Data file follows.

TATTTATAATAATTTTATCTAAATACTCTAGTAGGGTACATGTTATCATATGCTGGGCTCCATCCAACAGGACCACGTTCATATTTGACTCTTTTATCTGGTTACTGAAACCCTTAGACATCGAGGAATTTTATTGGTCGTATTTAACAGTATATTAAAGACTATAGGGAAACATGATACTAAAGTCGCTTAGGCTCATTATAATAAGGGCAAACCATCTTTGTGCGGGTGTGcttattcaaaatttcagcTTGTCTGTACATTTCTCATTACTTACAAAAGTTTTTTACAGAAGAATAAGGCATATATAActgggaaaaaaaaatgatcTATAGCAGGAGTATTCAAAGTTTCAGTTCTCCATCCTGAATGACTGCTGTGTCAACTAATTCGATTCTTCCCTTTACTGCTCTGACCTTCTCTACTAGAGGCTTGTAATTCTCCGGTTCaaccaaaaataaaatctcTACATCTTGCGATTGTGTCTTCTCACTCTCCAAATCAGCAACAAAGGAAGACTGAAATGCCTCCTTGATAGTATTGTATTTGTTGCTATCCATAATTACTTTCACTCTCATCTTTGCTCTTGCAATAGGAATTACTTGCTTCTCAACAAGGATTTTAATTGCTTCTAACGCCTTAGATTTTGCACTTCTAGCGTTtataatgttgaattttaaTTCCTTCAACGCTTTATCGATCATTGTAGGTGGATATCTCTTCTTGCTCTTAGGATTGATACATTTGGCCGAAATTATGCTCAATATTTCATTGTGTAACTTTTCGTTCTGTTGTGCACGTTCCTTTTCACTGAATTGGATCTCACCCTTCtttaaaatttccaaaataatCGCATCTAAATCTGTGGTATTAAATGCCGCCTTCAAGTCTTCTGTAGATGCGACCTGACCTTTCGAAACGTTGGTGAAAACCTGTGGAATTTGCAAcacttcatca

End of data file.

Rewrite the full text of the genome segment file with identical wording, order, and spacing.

TATTTATAATAATTTTATCTAAATACTCTAGTAGGGTACATGTTATCATATGCTGGGCTCCATCCAACAGGACCACGTTCATATTTGACTCTTTTATCTGGTTACTGAAACCCTTAGACATCGAGGAATTTTATTGGTCGTATTTAACAGTATATTAAAGACTATAGGGAAACATGATACTAAAGTCGCTTAGGCTCATTATAATAAGGGCAAACCATCTTTGTGCGGGTGTGcttattcaaaatttcagcTTGTCTGTACATTTCTCATTACTTACAAAAGTTTTTTACAGAAGAATAAGGCATATATAActgggaaaaaaaaatgatcTATAGCAGGAGTATTCAAAGTTTCAGTTCTCCATCCTGAATGACTGCTGTGTCAACTAATTCGATTCTTCCCTTTACTGCTCTGACCTTCTCTACTAGAGGCTTGTAATTCTCCGGTTCaaccaaaaataaaatctcTACATCTTGCGATTGTGTCTTCTCACTCTCCAAATCAGCAACAAAGGAAGACTGAAATGCCTCCTTGATAGTATTGTATTTGTTGCTATCCATAATTACTTTCACTCTCATCTTTGCTCTTGCAATAGGAATTACTTGCTTCTCAACAAGGATTTTAATTGCTTCTAACGCCTTAGATTTTGCACTTCTAGCGTTtataatgttgaattttaaTTCCTTCAACGCTTTATCGATCATTGTAGGTGGATATCTCTTCTTGCTCTTAGGATTGATACATTTGGCCGAAATTATGCTCAATATTTCATTGTGTAACTTTTCGTTCTGTTGTGCACGTTCCTTTTCACTGAATTGGATCTCACCCTTCtttaaaatttccaaaataatCGCATCTAAATCTGTGGTATTAAATGCCGCCTTCAAGTCTTCTGTAGATGCGACCTGACCTTTCGAAACGTTGGTGAAAACCTGTGGAATTTGCAAcacttcatca